Here, his life in botany is told through some of the intriguing objects, books and plants from the Royal Botanic Gardens, Kew - the place he held dear until his death in 1820.
Author: Christina Harrison
Publisher: Royal Botanic Gardens Kew
Sir Joseph Banks (1743-1820)--the unofficial first director of the Royal Botanic Gardens, Kew--was a peerless scientific adventurer and pioneer. Not only did he reveal the floral wonders of the South Pacific, New Zealand, and Australia to European eyes, but he set Kew Gardens on its path to becoming the world's foremost botanic garden, bringing in a wealth of rare and useful plants with far-reaching impact. He helped to raise botanical science to new heights and brought many new beautiful plants to Britain, which we now take for granted in our gardens. Quite simply, no one before or after Banks has had such influence in the sphere of botany. The Botanical Adventures of Joseph Banks is an unprecedented look at Banks's botanical life, providing a breezy and entertaining history of his invaluable contributions by highlighting a selection of the intriguing objects, books, and plants from the collections at Kew Gardens--the place he held dear all his life. Banks had a hand in some of Britain's most well-known historical expeditions, including James Cook's Endeavour voyages in the Pacific and William Bligh's Bounty, and the book lavishly showcases his nautical adventures as well as his dedication to botany with art, photos, and engravings from Kew's collections. Published to coincide with the bicentennial anniversary of his death, The Botanical Adventures of Joseph Banks is a colorful introduction to a one-of-a-kind figure in British history.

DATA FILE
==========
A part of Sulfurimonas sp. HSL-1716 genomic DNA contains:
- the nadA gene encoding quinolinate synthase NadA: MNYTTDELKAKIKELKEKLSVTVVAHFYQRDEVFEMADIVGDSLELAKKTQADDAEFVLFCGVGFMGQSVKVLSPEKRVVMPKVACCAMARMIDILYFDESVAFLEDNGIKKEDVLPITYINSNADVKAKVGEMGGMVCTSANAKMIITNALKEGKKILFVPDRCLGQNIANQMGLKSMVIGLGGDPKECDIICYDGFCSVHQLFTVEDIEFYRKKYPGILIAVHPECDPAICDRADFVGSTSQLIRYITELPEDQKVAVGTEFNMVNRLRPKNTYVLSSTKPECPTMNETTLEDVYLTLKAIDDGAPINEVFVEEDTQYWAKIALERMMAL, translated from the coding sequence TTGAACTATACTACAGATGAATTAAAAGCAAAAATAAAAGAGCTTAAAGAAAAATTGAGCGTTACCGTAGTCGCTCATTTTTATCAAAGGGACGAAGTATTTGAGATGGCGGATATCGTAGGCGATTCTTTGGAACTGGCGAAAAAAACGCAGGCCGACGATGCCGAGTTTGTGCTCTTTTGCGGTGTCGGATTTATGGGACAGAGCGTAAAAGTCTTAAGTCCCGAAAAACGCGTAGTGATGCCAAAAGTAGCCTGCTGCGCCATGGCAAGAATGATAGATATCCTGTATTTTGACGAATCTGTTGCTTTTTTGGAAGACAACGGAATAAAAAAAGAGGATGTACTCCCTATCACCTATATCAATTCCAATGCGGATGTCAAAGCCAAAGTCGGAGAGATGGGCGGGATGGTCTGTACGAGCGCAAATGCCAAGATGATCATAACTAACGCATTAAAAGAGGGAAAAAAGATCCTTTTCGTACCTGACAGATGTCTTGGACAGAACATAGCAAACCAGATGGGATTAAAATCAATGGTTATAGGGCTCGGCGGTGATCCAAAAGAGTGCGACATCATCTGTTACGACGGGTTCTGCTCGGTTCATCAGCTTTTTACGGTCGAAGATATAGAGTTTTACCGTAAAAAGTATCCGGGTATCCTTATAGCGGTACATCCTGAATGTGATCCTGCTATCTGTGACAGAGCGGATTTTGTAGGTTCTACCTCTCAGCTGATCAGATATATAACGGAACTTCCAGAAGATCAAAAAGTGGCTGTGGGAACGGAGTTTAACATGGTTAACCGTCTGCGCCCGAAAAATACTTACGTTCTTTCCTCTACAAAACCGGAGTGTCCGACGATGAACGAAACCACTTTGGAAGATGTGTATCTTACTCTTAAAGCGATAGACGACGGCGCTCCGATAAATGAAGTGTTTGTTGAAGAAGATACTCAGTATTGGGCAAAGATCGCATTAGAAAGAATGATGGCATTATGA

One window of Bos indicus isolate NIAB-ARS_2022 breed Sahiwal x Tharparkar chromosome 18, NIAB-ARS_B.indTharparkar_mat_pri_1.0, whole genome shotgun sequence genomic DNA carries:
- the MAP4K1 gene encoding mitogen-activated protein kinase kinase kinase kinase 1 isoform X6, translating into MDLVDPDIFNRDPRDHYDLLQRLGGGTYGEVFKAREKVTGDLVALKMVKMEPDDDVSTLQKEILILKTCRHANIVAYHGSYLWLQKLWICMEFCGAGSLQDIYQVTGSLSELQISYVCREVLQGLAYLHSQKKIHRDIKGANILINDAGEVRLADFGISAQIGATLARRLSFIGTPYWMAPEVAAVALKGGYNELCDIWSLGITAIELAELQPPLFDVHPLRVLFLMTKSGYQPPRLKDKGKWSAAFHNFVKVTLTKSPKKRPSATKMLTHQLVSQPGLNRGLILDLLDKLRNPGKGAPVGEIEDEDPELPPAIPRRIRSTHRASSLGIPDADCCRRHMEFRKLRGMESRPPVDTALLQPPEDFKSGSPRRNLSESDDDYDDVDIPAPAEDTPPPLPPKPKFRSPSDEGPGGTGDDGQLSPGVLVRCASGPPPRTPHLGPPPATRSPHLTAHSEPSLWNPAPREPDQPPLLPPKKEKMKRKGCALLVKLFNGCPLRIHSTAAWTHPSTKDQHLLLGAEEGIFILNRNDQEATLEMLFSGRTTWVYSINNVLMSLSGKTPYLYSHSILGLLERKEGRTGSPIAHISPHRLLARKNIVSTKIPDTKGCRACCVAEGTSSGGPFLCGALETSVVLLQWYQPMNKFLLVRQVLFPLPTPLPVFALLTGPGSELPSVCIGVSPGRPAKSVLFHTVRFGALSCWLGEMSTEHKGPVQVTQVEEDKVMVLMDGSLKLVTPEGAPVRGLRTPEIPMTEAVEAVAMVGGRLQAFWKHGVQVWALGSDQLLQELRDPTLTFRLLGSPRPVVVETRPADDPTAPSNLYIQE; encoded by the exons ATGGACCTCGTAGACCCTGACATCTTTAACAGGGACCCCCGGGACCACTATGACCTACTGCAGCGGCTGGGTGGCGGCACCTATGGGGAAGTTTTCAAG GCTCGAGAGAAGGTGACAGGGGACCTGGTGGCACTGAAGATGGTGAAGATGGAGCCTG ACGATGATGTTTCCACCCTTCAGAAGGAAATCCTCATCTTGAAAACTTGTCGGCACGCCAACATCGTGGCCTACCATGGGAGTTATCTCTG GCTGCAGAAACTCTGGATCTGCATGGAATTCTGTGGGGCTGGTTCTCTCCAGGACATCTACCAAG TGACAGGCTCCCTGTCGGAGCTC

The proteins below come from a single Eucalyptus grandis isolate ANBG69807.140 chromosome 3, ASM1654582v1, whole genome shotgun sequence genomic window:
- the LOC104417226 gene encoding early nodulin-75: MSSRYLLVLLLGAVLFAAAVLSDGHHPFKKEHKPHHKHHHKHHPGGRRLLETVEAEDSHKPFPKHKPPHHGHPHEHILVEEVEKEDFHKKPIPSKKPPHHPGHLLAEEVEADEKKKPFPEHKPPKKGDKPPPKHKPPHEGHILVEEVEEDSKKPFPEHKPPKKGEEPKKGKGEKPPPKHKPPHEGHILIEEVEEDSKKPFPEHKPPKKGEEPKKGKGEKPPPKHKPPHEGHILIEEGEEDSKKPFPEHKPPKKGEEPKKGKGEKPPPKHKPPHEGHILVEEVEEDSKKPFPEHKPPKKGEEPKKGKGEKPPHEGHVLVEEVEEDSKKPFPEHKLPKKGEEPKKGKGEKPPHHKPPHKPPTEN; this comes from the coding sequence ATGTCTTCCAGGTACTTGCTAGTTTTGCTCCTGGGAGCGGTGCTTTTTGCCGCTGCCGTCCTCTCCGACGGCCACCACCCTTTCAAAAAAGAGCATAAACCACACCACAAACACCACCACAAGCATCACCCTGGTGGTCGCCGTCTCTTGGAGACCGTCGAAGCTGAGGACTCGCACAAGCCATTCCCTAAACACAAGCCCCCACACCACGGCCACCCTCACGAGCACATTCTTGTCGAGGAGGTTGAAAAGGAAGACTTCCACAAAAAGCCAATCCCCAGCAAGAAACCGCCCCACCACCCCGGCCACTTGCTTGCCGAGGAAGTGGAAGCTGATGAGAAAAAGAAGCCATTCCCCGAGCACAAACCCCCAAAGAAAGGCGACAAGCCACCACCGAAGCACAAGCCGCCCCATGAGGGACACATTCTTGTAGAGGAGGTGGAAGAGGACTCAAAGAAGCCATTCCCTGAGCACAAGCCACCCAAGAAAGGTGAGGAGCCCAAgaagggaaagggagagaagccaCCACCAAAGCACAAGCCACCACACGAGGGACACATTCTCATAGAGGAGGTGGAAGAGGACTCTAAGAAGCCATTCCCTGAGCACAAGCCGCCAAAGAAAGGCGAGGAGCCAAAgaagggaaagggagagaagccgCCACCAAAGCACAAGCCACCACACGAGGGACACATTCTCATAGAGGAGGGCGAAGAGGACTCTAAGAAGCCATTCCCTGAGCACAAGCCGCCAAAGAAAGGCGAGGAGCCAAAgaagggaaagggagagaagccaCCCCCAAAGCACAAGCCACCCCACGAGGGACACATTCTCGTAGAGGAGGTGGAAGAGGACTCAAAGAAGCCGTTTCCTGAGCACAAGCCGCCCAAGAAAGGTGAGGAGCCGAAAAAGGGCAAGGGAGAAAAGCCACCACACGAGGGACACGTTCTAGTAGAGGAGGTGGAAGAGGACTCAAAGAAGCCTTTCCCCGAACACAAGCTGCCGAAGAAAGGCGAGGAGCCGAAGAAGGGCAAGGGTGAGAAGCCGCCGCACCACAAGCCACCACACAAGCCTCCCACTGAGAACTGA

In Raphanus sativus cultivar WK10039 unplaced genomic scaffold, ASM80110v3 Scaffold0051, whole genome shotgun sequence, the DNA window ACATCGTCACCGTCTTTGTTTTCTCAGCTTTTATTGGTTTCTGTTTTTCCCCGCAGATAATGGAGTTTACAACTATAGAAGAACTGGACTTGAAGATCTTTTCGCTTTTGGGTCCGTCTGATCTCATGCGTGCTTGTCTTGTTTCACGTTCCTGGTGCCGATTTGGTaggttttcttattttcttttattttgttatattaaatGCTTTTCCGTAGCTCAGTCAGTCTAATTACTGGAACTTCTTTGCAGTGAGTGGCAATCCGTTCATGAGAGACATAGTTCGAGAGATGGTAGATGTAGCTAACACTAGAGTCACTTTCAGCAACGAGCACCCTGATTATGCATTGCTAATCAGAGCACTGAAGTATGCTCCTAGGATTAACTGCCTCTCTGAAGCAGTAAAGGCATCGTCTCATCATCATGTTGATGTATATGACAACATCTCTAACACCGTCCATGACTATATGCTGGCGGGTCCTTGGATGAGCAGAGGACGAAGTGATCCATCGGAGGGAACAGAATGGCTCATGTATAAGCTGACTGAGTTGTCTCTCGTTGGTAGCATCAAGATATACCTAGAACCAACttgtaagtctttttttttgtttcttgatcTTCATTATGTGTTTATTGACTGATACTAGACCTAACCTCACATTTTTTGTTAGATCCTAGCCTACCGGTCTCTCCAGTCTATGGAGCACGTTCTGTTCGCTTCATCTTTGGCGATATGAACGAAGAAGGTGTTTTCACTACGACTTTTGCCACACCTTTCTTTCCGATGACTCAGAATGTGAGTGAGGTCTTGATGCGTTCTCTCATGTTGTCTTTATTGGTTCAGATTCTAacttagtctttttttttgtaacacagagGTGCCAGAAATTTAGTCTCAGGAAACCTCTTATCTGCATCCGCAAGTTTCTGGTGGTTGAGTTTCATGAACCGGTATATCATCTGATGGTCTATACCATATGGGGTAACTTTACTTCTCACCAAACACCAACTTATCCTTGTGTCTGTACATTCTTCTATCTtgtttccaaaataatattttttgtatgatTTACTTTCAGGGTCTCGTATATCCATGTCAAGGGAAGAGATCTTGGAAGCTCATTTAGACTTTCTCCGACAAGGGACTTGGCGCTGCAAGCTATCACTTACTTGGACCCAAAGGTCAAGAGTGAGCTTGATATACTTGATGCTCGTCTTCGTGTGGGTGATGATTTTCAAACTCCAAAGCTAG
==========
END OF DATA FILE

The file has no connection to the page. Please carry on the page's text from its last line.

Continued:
A World Tour of Botanical Adventures, Chance Discoveries and Strange Specimens Ambra Edwards ... Andre Deutsch, 2009 Fry, Carolyn, The World of Kew, BBC Books, 2006 Gooding, Mabberley & Studholme, Joseph Banks's Florilegium. Botanical ...
Author: Ambra Edwards
Publisher: Hachette UK